Eastman Grad Students Form Harp-Only Metallica Tribute, Harptallica

:: Harptallica :: Quixote’s True Blue :: May 3 ::

By Brian Kenney

There’s much to be said about tribute bands. For the most part, their shows are a guaranteed greatest hits package, and in some cases a tribute act’s enigmatic popularity even approaches proportions of the very bands they cover. It also helps when they put a twist on their presentations.

Such is the case with Harptallica, which is a unique, harp-only female duo who interpret Metallica classics with a style and flare which makes it seem that tracks like “One” and “Orion” were meant to be played on giant 34-string concert grand pedal harps.
Harptallica is the brainchild of Ashley Toman, who became intrigued with the speed metal of Metallica in a music theory class while a graduate student at the infamous Eastman School of Music — a classically influenced program on the University of Rochester campus. An assignment offered a chance to transcribe a tune of her choice, whereupon she chose “Fade to Black,” ultimately arranging the Metallica classic for two harps.

“As an experiment I started to play around with some of their stuff on the harp. Then I thought it was easier to divide it up between two harps,” Toman said about Harptallica’s conception in a recent interview with The Marquee. “I had a couple of arrangements done and I asked (the other half of Harptallica, fellow harpist) Patricia (Kline), who I was going to school with, to read through them. Eventually, I ended up doing an album’s worth of arrangements and we recorded.”

A few months and ten Metallica gems later, they left a studio with a debut CD, Harptallica: A Tribute, and they now reign as the Hells Belles of the Metallica kingdom. Since then, it’s been split personality between metal and classics, between Metallica and Bach, and, to borrow a word from Spinal Tap, a “Mach” collection.

Both harpists are classically trained, with Master of Music degrees from the Eastman School, and are intensively involved with harp on a classical level, be it private instruction or performing in orchestras and weddings. But since the fury that is Harptallica has ignited as a phenomenon, the duo have toured extensively on the East Coast and in the Midwest, hitting such well-known rooms as New York’s Knitting Factory and St. Louis’ The Underground. They even performed at  “Metallibash,” the annual “all things Metallica” convention onboard the Queen Mary in Long Beach, Calif.  “We had no idea how the idea of harp in metal clubs and bars would go over but it did well. So we figured we’d do it again,” said Toman.

The harpists’ attraction to Metallica’s ominous sounds may come from the E-flat tuning of Metallica’s early Kill ‘Em All / Master of Puppets era, which featured a signature ‘dropped tone,’ giving the band an identifiable foreboding sound. Perhaps this distinct sound ultimately lead the San Francisco Symphony Orchestra to cover selections of Metallica songs. And perhaps it’s why it sounds so wicked when plucked  on dueling harps.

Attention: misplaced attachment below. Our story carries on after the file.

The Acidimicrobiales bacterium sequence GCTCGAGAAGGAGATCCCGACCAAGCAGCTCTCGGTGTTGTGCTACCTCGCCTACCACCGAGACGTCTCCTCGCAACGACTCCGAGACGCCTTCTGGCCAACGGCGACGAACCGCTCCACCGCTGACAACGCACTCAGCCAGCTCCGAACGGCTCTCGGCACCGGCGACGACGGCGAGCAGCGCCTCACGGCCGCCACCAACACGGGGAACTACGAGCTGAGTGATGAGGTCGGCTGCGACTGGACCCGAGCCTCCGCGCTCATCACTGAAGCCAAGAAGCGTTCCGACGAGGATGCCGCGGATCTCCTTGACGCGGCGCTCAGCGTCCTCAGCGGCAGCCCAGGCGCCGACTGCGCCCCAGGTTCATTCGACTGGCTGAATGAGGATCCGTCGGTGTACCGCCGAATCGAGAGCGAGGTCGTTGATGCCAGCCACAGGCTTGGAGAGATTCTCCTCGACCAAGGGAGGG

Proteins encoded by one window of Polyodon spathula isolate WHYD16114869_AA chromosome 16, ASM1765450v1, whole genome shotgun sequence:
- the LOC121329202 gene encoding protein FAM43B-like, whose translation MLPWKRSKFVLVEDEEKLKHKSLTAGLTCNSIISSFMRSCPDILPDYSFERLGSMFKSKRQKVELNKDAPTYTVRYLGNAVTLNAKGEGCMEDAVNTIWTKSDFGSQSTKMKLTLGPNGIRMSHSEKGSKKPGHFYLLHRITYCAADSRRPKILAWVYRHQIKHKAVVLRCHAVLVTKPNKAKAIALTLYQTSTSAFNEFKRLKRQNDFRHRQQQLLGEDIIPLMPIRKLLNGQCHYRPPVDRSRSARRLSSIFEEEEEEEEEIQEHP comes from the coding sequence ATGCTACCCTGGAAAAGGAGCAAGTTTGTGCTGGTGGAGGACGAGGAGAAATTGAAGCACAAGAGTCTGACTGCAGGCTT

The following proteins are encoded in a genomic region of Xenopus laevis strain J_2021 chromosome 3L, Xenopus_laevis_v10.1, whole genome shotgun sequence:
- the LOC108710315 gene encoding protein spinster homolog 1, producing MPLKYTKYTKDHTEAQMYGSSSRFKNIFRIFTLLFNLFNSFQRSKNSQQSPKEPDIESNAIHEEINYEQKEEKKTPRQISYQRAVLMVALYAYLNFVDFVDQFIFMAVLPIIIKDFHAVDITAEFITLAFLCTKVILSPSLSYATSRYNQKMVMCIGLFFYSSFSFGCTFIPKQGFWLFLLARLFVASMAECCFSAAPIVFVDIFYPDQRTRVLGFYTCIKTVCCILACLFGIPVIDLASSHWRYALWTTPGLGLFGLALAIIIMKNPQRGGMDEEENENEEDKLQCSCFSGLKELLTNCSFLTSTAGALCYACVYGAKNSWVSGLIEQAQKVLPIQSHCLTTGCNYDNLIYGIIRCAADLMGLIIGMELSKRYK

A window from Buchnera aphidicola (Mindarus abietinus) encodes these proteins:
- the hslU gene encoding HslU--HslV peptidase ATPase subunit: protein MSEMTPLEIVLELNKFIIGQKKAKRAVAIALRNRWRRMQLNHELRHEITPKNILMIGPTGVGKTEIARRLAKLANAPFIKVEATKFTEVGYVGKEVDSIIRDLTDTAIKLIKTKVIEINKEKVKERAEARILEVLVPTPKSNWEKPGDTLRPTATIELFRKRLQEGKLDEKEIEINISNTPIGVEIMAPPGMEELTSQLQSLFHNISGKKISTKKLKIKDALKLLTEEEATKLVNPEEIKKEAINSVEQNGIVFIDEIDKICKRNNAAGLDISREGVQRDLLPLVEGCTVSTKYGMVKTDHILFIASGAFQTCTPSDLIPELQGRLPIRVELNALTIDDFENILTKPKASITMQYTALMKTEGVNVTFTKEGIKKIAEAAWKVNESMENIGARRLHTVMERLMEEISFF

“A lot of Metallica has a sound —and I don’t want to call it classical, exactly — but the bits and pieces such as that slow section of ‘Master of Puppets,’ that really works well with harp,” Toman said. “And a lot of lyrical lines that James  (Hetfield) sings, I can work with on harp. I tried to work with some of the stuff in Slayer songs but they don’t translate as well.”

But beyond all the chord progressions and the theory, Toman said she just loves the raw energy of metal. “It makes me feel very energetic. Maybe it’s the surge of power of the guitars together or whatever, but their music itself spoke to me. Metal does that to me, in general. Maybe because it’s directly opposite of what I usually play with harp, but there’s an energy to it that I really like,” Toman said.

You’ll find none of Metallica’s disillusioned “alternative” stuff (off of St. Anger or Load) on the Tribute disc, but the album highlights include “One,” “Enter Sandman” and “Welcome Home (Sanitarium).” “For Whom the Bells Toll” and “The Unforgiven” are standouts among the collection, and “Orion” rivals Rodrigo y Gabriela’s flamenco-guitar version of the 1986 Puppets epic.
But, specifically, it’s the interlude of “Master of Puppets” — originally masterfully crafted by Kirk Hammett — by the duo, so desolate and utterly haunting, that makes it seem as if Hetfield and Lars Ulrich wrote these pieces just for the harp. It’s the perfect marriage of progressive classical composition for this rocket-fueled song.

Recommended if you like:
• Metallica
• Helles Belles
• Rasputina

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